This statute addresses Colorado’s rabies control laws.

CRS 18-9-202 Colorado Dog Bite Law:

It addresses the state regulation of dangerous dogs, which includes impounding and destroying them after an incident or when their owners violate certain restrictions concerning the animals.

CRS 12-14-104 Colorado Dog Bite Law:

This addresses strict liability for damage caused by cattle, horses, swine, sheep, goats, and other domestic animals that have caused damage.

CRS 9-6-803 Colorado Dog Bite Law:

It addresses Colorado’s agricultural animal trespass law. It addresses animals who are “at large.” This includes dogs running loose on livestock ranches or other locations where the animals can cause major problems.

There is at least one additional colorado dog bite law statute:- CRS 18-9-204 addresses a city or town’s authority to enact and enforce their own dog bite statutes. This statute gives local governments the right to impose requirements on owners, rather than treat them as state laws do.

The above statutes will be discussed in detail below. However, it should be noted that even where local government has enacted its own dog bite statutes, the state law (CRS 8-4-602) still applies.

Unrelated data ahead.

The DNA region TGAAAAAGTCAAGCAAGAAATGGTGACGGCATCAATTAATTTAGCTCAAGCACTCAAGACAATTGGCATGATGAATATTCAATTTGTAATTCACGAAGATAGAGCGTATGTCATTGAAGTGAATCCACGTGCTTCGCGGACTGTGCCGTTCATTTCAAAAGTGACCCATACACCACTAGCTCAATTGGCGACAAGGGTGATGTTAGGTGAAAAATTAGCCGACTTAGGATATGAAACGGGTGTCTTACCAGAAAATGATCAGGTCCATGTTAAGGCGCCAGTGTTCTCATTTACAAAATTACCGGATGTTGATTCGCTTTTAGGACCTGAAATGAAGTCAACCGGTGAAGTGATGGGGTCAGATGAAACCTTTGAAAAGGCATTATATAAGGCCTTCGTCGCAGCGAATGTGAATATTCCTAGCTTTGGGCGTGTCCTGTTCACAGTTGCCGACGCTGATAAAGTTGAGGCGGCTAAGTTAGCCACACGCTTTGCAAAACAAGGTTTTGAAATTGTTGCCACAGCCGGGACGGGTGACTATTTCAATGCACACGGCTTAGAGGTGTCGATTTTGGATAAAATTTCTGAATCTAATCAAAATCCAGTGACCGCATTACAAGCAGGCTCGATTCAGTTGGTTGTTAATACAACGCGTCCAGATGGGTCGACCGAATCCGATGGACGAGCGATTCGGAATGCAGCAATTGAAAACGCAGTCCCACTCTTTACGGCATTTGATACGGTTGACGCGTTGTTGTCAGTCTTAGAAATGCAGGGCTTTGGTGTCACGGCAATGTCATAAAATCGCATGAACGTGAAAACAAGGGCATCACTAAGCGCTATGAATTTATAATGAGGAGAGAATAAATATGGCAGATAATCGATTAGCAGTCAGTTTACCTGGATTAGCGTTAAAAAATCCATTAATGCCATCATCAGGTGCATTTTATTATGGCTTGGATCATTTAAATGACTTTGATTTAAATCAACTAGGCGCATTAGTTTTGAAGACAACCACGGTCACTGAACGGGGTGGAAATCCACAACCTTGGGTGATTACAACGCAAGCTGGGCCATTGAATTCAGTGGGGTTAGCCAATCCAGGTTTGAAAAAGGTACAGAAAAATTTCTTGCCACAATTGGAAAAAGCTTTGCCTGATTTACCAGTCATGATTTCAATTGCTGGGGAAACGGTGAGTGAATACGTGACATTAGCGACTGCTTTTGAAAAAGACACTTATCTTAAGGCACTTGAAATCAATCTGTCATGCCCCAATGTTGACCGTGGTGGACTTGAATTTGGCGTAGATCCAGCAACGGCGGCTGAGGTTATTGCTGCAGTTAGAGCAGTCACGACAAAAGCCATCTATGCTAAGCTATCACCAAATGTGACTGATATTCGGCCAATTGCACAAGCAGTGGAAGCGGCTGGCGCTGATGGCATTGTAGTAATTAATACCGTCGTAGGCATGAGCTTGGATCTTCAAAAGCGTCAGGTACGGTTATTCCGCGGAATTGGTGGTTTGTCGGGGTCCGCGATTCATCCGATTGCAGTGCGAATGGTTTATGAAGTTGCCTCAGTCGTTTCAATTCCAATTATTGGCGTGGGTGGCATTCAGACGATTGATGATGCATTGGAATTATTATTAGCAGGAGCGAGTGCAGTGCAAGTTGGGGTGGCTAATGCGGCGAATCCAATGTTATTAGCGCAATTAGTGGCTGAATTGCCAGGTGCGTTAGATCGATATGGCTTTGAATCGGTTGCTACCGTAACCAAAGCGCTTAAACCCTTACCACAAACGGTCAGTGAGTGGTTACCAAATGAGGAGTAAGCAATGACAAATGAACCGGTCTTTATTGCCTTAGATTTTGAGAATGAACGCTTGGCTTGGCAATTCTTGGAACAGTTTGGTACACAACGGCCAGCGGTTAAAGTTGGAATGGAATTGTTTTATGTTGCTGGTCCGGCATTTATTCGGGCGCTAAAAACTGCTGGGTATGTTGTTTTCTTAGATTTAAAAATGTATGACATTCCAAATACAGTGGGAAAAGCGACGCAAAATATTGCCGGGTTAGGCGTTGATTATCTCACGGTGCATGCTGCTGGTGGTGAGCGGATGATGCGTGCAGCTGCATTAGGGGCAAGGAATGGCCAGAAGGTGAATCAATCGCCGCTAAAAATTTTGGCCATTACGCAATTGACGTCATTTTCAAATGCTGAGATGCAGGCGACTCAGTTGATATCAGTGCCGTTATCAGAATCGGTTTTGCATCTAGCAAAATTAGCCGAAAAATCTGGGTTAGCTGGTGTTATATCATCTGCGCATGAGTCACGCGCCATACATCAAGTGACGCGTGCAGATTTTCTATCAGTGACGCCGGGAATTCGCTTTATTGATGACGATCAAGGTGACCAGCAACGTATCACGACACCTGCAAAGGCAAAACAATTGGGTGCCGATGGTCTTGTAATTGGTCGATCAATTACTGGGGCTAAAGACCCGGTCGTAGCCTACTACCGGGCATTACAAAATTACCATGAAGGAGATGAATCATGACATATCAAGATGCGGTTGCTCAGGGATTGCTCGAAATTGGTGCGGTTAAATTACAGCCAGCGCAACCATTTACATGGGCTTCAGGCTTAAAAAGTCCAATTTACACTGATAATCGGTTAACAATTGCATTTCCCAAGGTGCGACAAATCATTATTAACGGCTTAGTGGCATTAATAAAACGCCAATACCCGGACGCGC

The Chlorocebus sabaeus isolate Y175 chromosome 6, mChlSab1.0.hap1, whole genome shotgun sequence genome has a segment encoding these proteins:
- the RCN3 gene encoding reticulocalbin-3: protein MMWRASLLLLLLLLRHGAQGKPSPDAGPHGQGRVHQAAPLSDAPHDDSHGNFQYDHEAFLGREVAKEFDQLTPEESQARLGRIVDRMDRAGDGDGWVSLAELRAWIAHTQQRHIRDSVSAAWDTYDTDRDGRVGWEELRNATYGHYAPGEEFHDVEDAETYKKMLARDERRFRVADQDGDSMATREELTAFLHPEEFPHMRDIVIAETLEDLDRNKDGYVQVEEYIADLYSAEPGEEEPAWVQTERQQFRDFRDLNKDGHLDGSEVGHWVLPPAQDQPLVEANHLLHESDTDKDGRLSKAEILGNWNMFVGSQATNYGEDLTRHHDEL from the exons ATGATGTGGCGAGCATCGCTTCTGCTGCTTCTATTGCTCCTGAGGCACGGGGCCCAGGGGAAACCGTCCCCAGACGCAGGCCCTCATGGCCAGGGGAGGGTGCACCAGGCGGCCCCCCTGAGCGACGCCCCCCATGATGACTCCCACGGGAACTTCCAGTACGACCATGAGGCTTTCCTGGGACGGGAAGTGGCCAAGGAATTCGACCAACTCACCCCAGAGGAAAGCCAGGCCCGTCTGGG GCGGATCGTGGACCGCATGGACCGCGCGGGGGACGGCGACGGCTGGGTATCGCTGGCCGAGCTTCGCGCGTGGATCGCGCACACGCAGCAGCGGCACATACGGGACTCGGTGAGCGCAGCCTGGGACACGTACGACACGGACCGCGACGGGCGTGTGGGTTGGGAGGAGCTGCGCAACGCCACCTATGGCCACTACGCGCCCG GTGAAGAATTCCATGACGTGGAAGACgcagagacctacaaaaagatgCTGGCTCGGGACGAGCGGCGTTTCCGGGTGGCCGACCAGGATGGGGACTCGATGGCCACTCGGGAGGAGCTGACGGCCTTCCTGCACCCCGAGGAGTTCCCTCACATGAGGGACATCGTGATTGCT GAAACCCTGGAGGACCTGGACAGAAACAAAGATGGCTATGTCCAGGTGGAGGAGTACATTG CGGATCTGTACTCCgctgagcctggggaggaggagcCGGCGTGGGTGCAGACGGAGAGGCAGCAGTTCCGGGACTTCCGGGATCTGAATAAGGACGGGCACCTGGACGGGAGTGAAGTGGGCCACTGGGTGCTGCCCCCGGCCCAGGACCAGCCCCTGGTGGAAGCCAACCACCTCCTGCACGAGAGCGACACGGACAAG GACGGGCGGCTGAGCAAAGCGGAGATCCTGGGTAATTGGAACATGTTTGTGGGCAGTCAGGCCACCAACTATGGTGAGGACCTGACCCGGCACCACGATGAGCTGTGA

At common law, a dog’s owner was not liable for his or her pet biting someone. This is because the animal could be seen as a “trespasser” on the plaintiff’s property. Under this rule, an animal owner is only liable for his or her pet’s actions if the owner’s negligence caused the injury. This is still true in some situations, but not all.

The Colorado dog bite law statutes changed these common-law rules to place a positive duty on owners for their pets. This means that an owner is liable for injuries caused by his or her dog, in certain circumstances. Under CRS 8-4-602(1)an owner is liable if the animal causes injury to a person “in a public place or lawfully in a private place.”

These laws apply regardless of whether or not the plaintiff knows the dog’s owner. The legislature intended that a dog is to be treated as a wild animal in certain instances. This rule does not limit the liability of an owner for his or her pet but rather places additional duties on owners where their animals cause injuries in public places.

An important distinction is made between two different areas: “public place” and “private place.” It is important for those who are injured by dogs to know the difference between these two concepts.


Under CRS 8-4-602(2), a dog’s owner is liable for his or her pet causing injury in a public place if:

– The animal causes injury to a person who is on public property; and

– The animal causes injury to a person who is lawfully on private property.

A “public place” includes any of the following:

– A street or highway;